Maybe in an expansion. But not in this tome.

Haythornwaite has staked out a claim, and while the nugget we have in hand is indeed lovely to behold, the vast seam of gold directly beneath his feet is in dire need of further examination. Dracula’s America needs to be released as a roleplaying game. The premise is brilliant, the concepts mesh perfectly with American history. Marvel Comics flirted with the idea of Dracula getting his hands on political power in the United States back in the 1970s but never really explored the concept.

Moving the idea backwards into late 19th century America is a stroke of genius. Giving the setting such incredibly short shrift in the rulebook may have been necessary for the sake of brevity, but the reader cannot help but want more. Much more. You get a timeline, with a very loose sequence of events. You get enough to see what a rich, potentially vast setting this is. But it’s a glimpse. And just a glimpse will not do.

So, would I recommend this game as is?

Yes. It’s original enough and well designed enough that it’s a no-brainer for fans of this style or gaming, especially if you already have a stash of western themed minis and scenery at hand. (Worth considering even if you don’t, but you have to have the money to commit to it. These games are at their best when you have all the fixins.) The game is also new enough that there is a “first kid on the block factor” involved here. I certainly get a thrill out of wowing my group with a cool new discovery when it come to gaming.

But as good as it is, this game only hints at the potential greatness waiting to be unolcked. This is Chainmail waiting to become D&D. We need more details. Expansions are in order. We need maps. We need sourcebooks. We need adventures.

Great job on the skirmish aspect of this. I’m a hard sell on skirmish games, and I found myself genuinely liking this one. I’ll like the narrative RPG version even better.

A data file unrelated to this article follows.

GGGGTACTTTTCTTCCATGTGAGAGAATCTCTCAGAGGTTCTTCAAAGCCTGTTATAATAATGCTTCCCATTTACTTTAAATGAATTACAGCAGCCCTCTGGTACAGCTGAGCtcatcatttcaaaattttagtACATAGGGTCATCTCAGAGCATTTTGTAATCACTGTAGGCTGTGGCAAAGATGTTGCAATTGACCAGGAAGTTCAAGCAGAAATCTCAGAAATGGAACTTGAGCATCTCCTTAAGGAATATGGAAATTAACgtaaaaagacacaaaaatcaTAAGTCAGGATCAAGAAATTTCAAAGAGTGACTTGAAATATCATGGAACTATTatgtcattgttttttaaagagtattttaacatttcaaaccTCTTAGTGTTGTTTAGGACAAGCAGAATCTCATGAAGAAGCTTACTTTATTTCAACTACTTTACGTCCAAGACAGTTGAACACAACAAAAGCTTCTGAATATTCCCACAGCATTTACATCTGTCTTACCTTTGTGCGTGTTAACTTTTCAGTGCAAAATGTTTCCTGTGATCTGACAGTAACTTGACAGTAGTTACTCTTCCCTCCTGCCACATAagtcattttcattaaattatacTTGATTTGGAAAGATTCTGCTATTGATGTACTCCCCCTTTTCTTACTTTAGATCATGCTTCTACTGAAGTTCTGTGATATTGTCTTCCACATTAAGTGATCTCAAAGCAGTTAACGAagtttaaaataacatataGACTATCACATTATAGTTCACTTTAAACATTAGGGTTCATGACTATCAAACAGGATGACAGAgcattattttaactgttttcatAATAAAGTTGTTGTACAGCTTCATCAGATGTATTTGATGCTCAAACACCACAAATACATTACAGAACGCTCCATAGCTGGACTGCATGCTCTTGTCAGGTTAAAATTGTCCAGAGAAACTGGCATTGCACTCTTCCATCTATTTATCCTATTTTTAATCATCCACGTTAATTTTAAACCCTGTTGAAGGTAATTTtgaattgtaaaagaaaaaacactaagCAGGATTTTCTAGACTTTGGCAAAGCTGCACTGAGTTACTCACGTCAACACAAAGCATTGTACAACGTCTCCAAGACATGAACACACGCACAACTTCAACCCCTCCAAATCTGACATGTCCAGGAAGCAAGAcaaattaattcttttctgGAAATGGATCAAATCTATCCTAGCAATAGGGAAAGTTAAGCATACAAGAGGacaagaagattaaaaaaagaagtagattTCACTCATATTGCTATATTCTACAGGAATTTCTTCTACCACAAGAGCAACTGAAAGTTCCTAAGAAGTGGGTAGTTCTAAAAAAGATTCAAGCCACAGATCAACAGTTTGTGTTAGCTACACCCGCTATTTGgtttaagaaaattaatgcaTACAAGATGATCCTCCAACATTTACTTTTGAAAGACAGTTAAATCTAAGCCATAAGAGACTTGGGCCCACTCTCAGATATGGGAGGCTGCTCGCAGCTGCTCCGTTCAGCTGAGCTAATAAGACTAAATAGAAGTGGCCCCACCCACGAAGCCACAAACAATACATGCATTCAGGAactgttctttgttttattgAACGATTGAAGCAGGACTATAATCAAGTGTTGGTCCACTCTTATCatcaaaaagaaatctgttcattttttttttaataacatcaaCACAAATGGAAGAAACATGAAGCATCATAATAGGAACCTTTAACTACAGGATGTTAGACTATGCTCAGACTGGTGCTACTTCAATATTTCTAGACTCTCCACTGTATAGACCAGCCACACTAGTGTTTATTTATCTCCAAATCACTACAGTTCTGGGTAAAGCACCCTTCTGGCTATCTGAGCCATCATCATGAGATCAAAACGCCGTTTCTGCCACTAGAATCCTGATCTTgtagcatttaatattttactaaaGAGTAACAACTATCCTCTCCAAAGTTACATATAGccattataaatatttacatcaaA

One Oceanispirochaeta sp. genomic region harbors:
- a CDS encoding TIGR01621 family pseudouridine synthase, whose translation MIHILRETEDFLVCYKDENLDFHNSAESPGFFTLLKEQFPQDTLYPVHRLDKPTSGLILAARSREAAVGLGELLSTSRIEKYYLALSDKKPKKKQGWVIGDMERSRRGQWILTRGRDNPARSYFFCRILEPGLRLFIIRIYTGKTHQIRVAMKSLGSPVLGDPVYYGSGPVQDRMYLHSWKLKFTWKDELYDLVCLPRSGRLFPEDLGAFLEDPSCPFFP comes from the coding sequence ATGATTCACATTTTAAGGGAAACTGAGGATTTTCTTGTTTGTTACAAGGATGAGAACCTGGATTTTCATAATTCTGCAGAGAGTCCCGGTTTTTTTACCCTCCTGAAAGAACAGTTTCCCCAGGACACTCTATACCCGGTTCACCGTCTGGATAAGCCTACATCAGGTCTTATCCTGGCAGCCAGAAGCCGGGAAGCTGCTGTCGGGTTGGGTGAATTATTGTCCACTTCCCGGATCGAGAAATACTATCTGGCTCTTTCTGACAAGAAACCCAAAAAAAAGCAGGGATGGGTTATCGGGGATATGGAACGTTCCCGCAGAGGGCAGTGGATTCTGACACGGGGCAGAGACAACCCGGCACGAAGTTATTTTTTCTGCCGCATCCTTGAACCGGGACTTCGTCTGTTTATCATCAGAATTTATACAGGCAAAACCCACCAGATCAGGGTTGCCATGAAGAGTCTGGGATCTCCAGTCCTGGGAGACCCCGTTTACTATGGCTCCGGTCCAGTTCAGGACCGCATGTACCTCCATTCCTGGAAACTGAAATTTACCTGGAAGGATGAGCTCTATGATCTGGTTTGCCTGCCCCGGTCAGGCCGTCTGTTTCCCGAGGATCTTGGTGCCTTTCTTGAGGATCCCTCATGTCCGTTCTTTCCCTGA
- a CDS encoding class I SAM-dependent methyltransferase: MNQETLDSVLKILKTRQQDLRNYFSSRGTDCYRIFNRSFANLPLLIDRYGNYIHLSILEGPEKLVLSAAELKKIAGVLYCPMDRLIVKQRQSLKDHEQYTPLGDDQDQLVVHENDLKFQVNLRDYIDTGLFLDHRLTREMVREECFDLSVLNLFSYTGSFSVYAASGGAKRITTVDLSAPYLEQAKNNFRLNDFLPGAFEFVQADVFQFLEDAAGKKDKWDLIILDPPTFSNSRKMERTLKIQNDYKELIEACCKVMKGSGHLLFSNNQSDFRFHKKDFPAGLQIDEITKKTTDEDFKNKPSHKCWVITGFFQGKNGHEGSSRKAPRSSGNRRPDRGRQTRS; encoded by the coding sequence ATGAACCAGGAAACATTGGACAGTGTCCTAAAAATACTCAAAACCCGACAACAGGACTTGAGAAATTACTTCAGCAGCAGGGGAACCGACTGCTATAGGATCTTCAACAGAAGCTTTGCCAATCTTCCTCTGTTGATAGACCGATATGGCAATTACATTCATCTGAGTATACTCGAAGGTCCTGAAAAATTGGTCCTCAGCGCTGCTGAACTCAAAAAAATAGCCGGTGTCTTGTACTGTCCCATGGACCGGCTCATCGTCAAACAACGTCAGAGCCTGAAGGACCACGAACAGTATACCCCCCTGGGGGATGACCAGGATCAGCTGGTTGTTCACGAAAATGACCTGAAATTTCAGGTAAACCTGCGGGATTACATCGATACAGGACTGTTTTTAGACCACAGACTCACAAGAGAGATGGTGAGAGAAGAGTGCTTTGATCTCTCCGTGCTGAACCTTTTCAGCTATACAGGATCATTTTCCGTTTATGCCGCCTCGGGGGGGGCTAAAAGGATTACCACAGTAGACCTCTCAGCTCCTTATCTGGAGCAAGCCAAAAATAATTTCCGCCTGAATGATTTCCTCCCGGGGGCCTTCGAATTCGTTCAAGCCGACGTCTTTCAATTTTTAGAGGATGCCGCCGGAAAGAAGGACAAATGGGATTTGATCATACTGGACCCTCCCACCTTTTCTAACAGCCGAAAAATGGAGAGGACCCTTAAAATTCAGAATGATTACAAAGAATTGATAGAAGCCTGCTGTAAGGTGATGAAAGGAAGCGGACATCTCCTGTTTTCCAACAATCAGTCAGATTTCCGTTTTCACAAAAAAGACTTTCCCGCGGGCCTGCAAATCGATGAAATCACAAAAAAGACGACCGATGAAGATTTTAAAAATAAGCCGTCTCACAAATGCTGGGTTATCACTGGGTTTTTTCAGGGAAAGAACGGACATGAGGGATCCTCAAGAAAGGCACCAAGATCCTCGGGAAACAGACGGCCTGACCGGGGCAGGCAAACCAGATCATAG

Now get to work.


The wind blew hard and bit like a serpent. The day was waning and the gray, low hanging sky threatened to dump snow. Wyoming. Father Lynch had been riding the plains for days, sleeping by night alongside his horse for warmth. A fire out in the open was too risky. He could see a town silouhetted off in the distance. He allowed himself a cautious smile. A warm bed and a hot bath would be glorious.

Night had fallen and as the priest approached he noticed that no lights were coming on. Above the scream of the prairie wind, which had grown both stronger and colder, he could hear the persistent banging of some door or shutter left to swing. Even at a safe distance, the town felt wrong and uninviting, invisible now in the near total blackness. He dismounted and began to lead his horse on foot. He would sleep out in the cold, again.

He was leading his mount off the road and into the tall grass, where at least they might have some cover, when he nearly bumped into the sign. The darkness was too thick to read, but he risked striking a wooden match for a second’s worth of illumination. What he read made him laugh out loud, bitterly and with no humor at all.

The sign read



Supernatural Hired Gun

Father Lynch

Vampire Slayer To Hire: 40 dollars Retainer: 10 dollars Rank/Grit: Veteran

Special: Father Lynch will not hire to any posse which has undead or demonic units. Nerves of Steel and Hard To Kill. Father Lynch does not employ a weapon, but any vampire fledgling or zombie (i.e. the lesser undead) he is in contact with are destroyed and removed from play. If Father Lynch destroys a vampire fledgling in this manner, he gains Slick until the following turn.  If he is in contact with a Harbinger, or any greater form of undead or demonic figure, that suffers a -1 to saves and Fight Tests every turn it remains in contact. This is cumulative.

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  1. Christopher Bishop
    Christopher Bishop

    Excellent coverage of the product and potential future possibilities. I am very interested in how the miniature line comes out and the possibility of a weird west mordheim like game is just too cool!

  2. John Enfield

    It does sound interesting. Has promise as both a skirmish game and a full fledged RPG. Does it say how the combat resolves yet, or is that still being developed? I like games in which there is a combination of luck and skill. Where you get to make decisions, weigh options, pick one thing at the expense of not having the other options, at least for a while. Then, having some method of causing chance to see how the battle turns out and if your best laid plans work or lay an egg. There are several ways to create chance, but my preference is dice rolling, though I’m beginning to kind of like deck building style too. Best is when there is a bit of both with dice for some aspects and cards for others.